Genotypic Effects of the TOMM40′523 Variant and APOE on Longitudinal Cognitive Change over 4 Years: The TOMMORROW Study

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2023-01-01

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Abstract

Background: The 523 poly-T length polymorphism (rs10524523) in TOMM40 has been reported to influence longitudinal cognitive test performance within APOE ε3/3 carriers. The results from prior studies are inconsistent. It is also unclear whether specific APOE and TOMM40 genotypes contribute to heterogeneity in longitudinal cognitive performance during the preclinical stages of AD. Objectives: To determine the effects of these genes on longitudinal cognitive change in early preclinical stages of AD, we used the clinical trial data from the recently concluded TOMMORROW study to examine the effects of APOE and TOMM40 genotypes on neuropsychological test performance. Design: A phase 3, double-blind, placebo-controlled, randomized clinical trial. Setting: Academic affiliated and private research clinics in Australia, Germany, Switzerland, the UK, and the USA. Participants: Cognitively normal older adults aged 65 to 83. Intervention: Pioglitazone tablet. Measurements: Participants from the TOMMORROW trial were stratified based on APOE genotype (APOE ε3/3, APOE ε3/4, APOE ε4/4). APOE ε3/3 carriers were further stratified by TOMM40′523 genotype. The final analysis dataset consists of 1,330 APOE ε3/3 carriers and 7,001 visits. Linear mixed models were used to compare the rates of decline in cognition across APOE groups and the APOE ε3/3 carriers with different TOMM40′523 genotypes. Results: APOE ε3/4 and APOE ε4/4 genotypes compared with the APOE ε3/3 genotype were associated with worse performance on measures of global cognition, episodic memory, and expressive language. Further, over the four years of observation, the APOE ε3/3 carriers with the TOMM40′523-S/S genotype showed better global cognition and accelerated rates of cognitive decline on tests of global cognition, executive function, and attentional processing compared to APOE ε3/3 carriers with TOMM40′523-S/VL and VL/VL genotypes and compared to the APOE ε3/4 and APOE ε4/4 carriers. Conclusions: We suggest that both APOE and TOMM40 genotypes may independently contribute to cognitive heterogeneity in the pre-MCI stages of AD. Controlling for this genetic variability will be important in clinical trials designed to slow the rate of cognitive decline and/or prevent symptom onset in preclinical AD.

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10.14283/jpad.2023.115

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Zou, H, S Luo, H Liu, MW Lutz, DA Bennett, BL Plassman and KA Welsh-Bohmer (2023). Genotypic Effects of the TOMM40′523 Variant and APOE on Longitudinal Cognitive Change over 4 Years: The TOMMORROW Study. Journal of Prevention of Alzheimer's Disease. 10.14283/jpad.2023.115 Retrieved from https://hdl.handle.net/10161/29049.

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Scholars@Duke

Zou

Haotian Zou

Postdoctoral Associate
Luo

Sheng Luo

Professor of Biostatistics & Bioinformatics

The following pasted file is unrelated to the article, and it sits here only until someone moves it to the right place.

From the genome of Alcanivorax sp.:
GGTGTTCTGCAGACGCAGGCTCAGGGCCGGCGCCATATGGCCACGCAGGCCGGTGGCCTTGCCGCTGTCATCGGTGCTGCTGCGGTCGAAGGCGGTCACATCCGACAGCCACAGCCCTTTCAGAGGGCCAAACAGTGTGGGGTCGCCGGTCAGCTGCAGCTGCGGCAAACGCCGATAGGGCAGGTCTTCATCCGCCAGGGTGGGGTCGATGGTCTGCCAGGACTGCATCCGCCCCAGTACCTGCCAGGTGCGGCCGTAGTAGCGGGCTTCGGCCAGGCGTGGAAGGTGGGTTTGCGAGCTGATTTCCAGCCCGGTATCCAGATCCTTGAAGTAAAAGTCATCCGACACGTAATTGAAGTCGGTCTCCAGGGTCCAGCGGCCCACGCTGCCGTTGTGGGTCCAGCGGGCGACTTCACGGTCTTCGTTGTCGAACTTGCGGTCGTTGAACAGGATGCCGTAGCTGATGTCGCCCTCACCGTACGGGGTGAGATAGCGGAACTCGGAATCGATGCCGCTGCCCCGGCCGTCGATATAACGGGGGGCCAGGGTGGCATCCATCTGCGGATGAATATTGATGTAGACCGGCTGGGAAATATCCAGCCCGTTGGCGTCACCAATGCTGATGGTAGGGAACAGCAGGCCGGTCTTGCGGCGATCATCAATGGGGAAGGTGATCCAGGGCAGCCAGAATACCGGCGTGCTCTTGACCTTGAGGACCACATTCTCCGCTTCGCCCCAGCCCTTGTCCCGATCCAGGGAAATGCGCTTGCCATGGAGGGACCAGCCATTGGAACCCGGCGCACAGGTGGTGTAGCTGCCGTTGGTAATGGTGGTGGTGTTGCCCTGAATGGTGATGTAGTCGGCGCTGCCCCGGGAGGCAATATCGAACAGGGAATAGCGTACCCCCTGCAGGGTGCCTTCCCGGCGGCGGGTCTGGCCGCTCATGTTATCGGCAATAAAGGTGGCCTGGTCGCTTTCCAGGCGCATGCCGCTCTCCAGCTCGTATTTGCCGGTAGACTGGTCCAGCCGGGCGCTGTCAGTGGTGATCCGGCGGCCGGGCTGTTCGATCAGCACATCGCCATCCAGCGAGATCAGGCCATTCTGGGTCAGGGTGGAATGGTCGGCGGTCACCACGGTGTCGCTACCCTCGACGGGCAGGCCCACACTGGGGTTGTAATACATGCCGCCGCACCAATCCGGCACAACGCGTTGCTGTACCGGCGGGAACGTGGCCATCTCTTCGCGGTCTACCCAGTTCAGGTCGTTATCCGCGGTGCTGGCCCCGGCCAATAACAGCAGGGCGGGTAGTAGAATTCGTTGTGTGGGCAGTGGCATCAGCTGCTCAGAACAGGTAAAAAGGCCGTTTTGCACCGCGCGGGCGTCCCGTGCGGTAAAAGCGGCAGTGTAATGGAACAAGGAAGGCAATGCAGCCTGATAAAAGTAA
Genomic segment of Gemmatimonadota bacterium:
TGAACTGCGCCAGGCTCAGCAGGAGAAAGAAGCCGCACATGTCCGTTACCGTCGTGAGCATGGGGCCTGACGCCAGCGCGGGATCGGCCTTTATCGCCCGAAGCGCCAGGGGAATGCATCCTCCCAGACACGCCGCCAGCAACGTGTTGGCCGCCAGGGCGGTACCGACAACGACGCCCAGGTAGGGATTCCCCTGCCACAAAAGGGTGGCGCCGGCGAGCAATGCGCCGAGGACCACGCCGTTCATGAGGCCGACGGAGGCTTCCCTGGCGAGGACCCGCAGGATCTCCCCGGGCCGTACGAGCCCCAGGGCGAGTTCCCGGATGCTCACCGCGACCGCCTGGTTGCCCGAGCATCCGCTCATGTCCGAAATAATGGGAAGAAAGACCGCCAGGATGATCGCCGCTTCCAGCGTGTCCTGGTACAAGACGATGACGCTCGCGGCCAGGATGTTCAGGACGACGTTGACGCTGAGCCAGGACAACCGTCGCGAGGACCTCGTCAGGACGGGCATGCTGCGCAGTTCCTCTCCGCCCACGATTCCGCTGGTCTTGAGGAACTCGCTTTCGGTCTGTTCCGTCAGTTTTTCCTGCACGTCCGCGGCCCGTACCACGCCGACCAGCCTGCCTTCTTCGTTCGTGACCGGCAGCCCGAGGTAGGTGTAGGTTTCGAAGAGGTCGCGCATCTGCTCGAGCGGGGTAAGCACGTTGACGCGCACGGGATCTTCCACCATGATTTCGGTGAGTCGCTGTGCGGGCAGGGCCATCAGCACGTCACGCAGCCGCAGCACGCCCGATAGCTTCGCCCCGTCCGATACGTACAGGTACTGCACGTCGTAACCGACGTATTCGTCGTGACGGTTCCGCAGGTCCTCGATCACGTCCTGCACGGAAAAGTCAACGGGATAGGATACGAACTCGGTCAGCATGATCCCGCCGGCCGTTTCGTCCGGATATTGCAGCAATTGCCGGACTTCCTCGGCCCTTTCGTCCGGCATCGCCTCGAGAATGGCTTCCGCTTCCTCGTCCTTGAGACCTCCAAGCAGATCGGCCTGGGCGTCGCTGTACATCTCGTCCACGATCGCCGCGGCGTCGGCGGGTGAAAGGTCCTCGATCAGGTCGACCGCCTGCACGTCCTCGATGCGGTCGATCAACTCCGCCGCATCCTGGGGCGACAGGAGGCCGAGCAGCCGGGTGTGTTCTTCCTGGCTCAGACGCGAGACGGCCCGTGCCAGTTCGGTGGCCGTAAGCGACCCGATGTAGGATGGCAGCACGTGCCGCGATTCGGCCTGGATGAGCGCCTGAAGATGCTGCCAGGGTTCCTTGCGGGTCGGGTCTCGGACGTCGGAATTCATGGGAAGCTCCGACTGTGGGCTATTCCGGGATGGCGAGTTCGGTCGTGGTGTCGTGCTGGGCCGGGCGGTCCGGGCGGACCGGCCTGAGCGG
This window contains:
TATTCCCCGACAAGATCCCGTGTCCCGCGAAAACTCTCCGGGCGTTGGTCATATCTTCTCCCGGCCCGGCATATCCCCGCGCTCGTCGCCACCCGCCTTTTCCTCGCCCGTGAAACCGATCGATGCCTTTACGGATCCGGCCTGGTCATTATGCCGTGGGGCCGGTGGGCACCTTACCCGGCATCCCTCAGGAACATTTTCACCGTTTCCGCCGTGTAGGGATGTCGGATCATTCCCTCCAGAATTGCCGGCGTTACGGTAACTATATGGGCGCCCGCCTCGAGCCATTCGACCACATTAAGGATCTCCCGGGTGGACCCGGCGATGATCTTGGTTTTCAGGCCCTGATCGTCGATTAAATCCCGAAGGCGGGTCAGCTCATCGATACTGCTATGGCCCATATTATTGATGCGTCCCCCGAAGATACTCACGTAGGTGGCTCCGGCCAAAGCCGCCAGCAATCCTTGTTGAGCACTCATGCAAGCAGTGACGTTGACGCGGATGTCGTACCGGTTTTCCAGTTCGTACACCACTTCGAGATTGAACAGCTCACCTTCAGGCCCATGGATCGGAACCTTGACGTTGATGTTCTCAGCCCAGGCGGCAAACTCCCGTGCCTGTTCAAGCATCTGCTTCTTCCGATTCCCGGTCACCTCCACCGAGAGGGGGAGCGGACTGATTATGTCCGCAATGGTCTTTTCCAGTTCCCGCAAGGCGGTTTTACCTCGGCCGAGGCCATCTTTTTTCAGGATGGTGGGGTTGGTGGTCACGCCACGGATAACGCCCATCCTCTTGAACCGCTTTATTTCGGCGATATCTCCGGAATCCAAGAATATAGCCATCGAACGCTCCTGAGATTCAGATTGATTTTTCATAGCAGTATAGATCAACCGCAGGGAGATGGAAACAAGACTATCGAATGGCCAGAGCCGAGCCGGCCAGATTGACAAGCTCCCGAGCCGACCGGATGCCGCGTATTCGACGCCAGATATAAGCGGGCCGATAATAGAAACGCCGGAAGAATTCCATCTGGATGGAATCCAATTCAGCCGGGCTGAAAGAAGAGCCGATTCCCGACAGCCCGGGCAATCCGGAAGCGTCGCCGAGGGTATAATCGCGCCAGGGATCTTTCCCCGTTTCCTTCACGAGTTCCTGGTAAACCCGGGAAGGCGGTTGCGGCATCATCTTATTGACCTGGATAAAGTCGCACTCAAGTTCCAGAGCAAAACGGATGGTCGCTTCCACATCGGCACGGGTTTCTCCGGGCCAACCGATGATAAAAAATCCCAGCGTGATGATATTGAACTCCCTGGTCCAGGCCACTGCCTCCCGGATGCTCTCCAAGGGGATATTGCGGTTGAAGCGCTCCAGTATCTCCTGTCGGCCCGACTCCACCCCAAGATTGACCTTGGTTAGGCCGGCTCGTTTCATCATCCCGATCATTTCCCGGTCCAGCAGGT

Lutz

Michael William Lutz

Professor in Neurology

Developing and using computational biology methods to understand the genetic basis of disease with a focus on Alzheimer’s Disease.   Recent work has focused on identification and validation of clinically-relevant biomarkers for Alzheimer’s disease and Alzheimer’s disease with Lewy bodies.

Plassman

Brenda Lee Plassman

Professor in Psychiatry and Behavioral Sciences

My research interests include the following areas:
1) Epidemiological studies to examine the prevalence and incidence of dementia and cognitive impairment, not dementia (CIND)
2) Studies examining risk and protective factors for dementia and CIND
3) Behavioral genetics of aging and dementia with an emphasis on twin studies
4) Long term outcomes of traumatic brain injury
5) Oral health and cognition in later life

Welsh-Bohmer

Kathleen Anne Welsh-Bohmer

Professor in Psychiatry and Behavioral Sciences

Dr. Kathleen Welsh-Bohmer is a Professor of Psychiatry with a secondary appointment in the Department of Neurology.   

Clinically trained as a neuropsychologist, Dr. Welsh-Bohmer's research activities have been focused around developing effective prevention and treatment strategies to delay the onset of cognitive disorders occurring in later life.  From 2006 through 2018 she directed the Joseph and Kathleen Bryan Alzheimer’s Center in the Department of Neurology. She also oversaw the neuropsychology scientific operations of a ground-breaking Phase III global clinical trial to delay the onset of early clinical symptoms of Alzheimer’s disease entitled the “TOMMORROW” study (Takeda Pharmaceutical Company funded) which concluded in 2018.

Currently, she directs the Alzheimer's disease therapeutic area within the Duke Clinical Research Institute and she collaborates actively with VeraSci, a Durham based company, to develop reliable digital cognitive and functional assessment tools of early Alzheimer's disease and related dementias.  The methods her team is developing are informed by advances in neuroscience and technology and fill an information void in early pre-clinical Alzheimer's disease. Her work has implications for clinical practice and for the acceleration of global clinical trials aimed at the prevention of Alzheimer’s disease and related dementias.


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